Data released by leading property consultant CBRE reveals that Scottish commercial real estate achieved a total return of 1.7% in the third quarter of 2018. This is a rebound from the 1.4% realised in the second quarter, and a return to the same rate of return achieved in Q1.
The main surprise this quarter was a marked improvement for the retail sector, where the total returns increased to 1.0%, and a rise of 0.7% from Q2. However, this still leaves the sector with the lowest overall return in Q3, behind offices (2.2%), alternative property (2.4%) and industrials (1.9%).
For the third quarter in succession, the annual Scottish all property total return was virtually unchanged at 7.0%. Individual sectors have shown more change, in particular offices and industrials. Office annuals returns were the only ones to improve over the quarter, rising to 8.6% for the year to the end of September. In contrast, industrial returns fell slightly to 8.4%, with the alternative property remaining the only sector with double-digit returns over the year (12.6%), well ahead of the weakest performer retail, at 4.0%.
Returns on Scottish commercial real estate are increasingly pushing ahead of the national UK average. Whilst there remains a 120 basis point difference between the annual total returns, with Scotland at 7.0% compared to the UK’s 8.2%, three sectors in Scotland – offices, retail and alternatives – are now ahead of the UK as a whole. This is most noticeable in high street retail with annual total returns of 6.4% in Scotland, versus 4.0% in the rest of the UK.
The one sector bucking the trend is industrials, where superior rental performance in London and the South East continues to fuel exceptionally strong returns. This has helped push the UK industrial total return to 19.3% for the twelve months to the end of September, compared to 8.4% for Scottish industrials.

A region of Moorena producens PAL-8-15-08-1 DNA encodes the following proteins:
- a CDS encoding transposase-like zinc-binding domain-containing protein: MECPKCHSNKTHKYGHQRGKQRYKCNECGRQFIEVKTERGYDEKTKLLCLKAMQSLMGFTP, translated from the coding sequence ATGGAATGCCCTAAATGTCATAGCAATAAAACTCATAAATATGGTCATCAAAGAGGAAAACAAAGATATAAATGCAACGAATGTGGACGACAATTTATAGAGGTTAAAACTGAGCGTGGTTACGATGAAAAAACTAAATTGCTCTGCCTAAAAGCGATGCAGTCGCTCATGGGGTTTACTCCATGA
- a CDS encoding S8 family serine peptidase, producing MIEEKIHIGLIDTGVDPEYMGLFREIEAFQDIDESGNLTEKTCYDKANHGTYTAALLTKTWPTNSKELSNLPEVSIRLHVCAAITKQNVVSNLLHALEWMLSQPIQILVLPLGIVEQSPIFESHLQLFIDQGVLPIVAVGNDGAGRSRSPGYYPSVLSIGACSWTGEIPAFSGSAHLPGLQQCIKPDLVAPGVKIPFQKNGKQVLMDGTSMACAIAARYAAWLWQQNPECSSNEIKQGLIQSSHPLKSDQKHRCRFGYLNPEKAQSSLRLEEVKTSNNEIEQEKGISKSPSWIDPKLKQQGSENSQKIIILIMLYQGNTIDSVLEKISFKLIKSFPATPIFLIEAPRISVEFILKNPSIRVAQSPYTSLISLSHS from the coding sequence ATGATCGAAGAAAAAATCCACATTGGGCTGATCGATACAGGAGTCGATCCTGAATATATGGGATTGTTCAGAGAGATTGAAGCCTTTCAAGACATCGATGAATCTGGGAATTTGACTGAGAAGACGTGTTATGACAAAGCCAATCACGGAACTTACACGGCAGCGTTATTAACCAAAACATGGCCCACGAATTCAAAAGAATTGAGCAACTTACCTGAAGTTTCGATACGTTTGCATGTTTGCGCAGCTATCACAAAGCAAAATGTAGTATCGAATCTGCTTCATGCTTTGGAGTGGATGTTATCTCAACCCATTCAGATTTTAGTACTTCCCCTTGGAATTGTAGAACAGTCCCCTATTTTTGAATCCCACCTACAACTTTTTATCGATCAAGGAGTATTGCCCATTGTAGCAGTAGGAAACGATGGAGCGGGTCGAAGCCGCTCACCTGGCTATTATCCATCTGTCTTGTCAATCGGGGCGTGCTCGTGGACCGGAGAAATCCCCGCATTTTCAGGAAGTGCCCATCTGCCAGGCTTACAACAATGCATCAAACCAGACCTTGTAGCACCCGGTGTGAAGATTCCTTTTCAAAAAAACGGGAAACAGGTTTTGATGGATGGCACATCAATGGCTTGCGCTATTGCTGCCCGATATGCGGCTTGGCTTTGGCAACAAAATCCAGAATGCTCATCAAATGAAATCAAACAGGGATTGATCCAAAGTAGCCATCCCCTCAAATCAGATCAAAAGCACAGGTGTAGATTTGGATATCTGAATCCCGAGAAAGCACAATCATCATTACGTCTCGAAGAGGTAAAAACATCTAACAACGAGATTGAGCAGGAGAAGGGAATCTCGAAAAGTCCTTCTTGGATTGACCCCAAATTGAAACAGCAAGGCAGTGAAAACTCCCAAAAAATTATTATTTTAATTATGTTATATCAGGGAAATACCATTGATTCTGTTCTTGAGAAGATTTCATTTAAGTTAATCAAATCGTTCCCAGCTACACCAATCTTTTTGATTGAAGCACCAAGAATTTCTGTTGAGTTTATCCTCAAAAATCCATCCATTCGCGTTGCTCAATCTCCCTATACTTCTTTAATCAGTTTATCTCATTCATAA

This quarter has seen annual industrial total returns edge just below those of office for the first time in almost eight years (Q4 2010). However, with a total return of 8.4% over the twelve months to the end of September, performance remains impressive. The quarterly total return for industrials was 1.9%, down from 2.3% in Q2. Both capital growth and rental value growth slowed over the quarter, but remained in positive territory.
After a quarter of improved returns for offices in Q2, performance slipped back slightly, but was still an impressive 2.2%. Capital values grew on average by just under 1.0%, despite effectively no rental growth over the quarter. On an annual basis, capital growth is now well ahead of inflation, having risen to 2.9% in the twelve months to the end of September, almost a one percentage point rise since mid-year. Offices capital growth is now the highest of any of the three main sectors in Scotland.
The relative improvements in performance for offices is evidenced in the city level data, particularly with respect to Edinburgh. This was the second best performing market in the twelve months to the end of September with a total return of 14.1%. However, this is still behind the pace of Glasgow industrials with a total return of 17.6%.
There is also now a marked difference between the performances of offices across Scotland’s three largest cities. Glasgow offices, at 7.6% is positioned close to the all property total return, whist Aberdeen offices saw a 4.1% return, continuing the recent period of improving quarter-on-quarter returns.